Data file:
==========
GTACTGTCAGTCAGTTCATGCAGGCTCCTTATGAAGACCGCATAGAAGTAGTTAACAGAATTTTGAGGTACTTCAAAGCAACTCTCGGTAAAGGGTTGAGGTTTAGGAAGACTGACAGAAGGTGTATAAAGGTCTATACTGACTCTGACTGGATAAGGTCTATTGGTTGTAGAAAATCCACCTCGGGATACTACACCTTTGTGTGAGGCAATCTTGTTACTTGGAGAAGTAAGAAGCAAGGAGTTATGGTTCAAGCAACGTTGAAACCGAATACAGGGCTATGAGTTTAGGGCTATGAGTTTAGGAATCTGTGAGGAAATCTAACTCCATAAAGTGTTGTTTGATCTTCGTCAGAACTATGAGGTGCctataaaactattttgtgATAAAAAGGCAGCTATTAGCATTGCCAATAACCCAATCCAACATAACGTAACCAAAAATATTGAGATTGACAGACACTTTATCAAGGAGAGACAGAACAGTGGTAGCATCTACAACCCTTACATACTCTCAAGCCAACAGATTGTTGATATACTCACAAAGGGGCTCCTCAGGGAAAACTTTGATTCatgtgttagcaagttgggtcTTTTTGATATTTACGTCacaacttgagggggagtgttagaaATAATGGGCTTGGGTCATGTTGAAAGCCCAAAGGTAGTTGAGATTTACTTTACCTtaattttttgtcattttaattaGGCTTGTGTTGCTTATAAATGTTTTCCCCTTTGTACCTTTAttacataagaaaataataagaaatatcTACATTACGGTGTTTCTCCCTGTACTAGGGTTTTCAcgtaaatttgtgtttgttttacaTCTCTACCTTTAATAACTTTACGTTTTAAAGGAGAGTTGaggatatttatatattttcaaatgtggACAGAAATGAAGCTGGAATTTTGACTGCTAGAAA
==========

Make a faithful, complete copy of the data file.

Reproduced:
GTACTGTCAGTCAGTTCATGCAGGCTCCTTATGAAGACCGCATAGAAGTAGTTAACAGAATTTTGAGGTACTTCAAAGCAACTCTCGGTAAAGGGTTGAGGTTTAGGAAGACTGACAGAAGGTGTATAAAGGTCTATACTGACTCTGACTGGATAAGGTCTATTGGTTGTAGAAAATCCACCTCGGGATACTACACCTTTGTGTGAGGCAATCTTGTTACTTGGAGAAGTAAGAAGCAAGGAGTTATGGTTCAAGCAACGTTGAAACCGAATACAGGGCTATGAGTTTAGGGCTATGAGTTTAGGAATCTGTGAGGAAATCTAACTCCATAAAGTGTTGTTTGATCTTCGTCAGAACTATGAGGTGCctataaaactattttgtgATAAAAAGGCAGCTATTAGCATTGCCAATAACCCAATCCAACATAACGTAACCAAAAATATTGAGATTGACAGACACTTTATCAAGGAGAGACAGAACAGTGGTAGCATCTACAACCCTTACATACTCTCAAGCCAACAGATTGTTGATATACTCACAAAGGGGCTCCTCAGGGAAAACTTTGATTCatgtgttagcaagttgggtcTTTTTGATATTTACGTCacaacttgagggggagtgttagaaATAATGGGCTTGGGTCATGTTGAAAGCCCAAAGGTAGTTGAGATTTACTTTACCTtaattttttgtcattttaattaGGCTTGTGTTGCTTATAAATGTTTTCCCCTTTGTACCTTTAttacataagaaaataataagaaatatcTACATTACGGTGTTTCTCCCTGTACTAGGGTTTTCAcgtaaatttgtgtttgttttacaTCTCTACCTTTAATAACTTTACGTTTTAAAGGAGAGTTGaggatatttatatattttcaaatgtggACAGAAATGAAGCTGGAATTTTGACTGCTAGAAA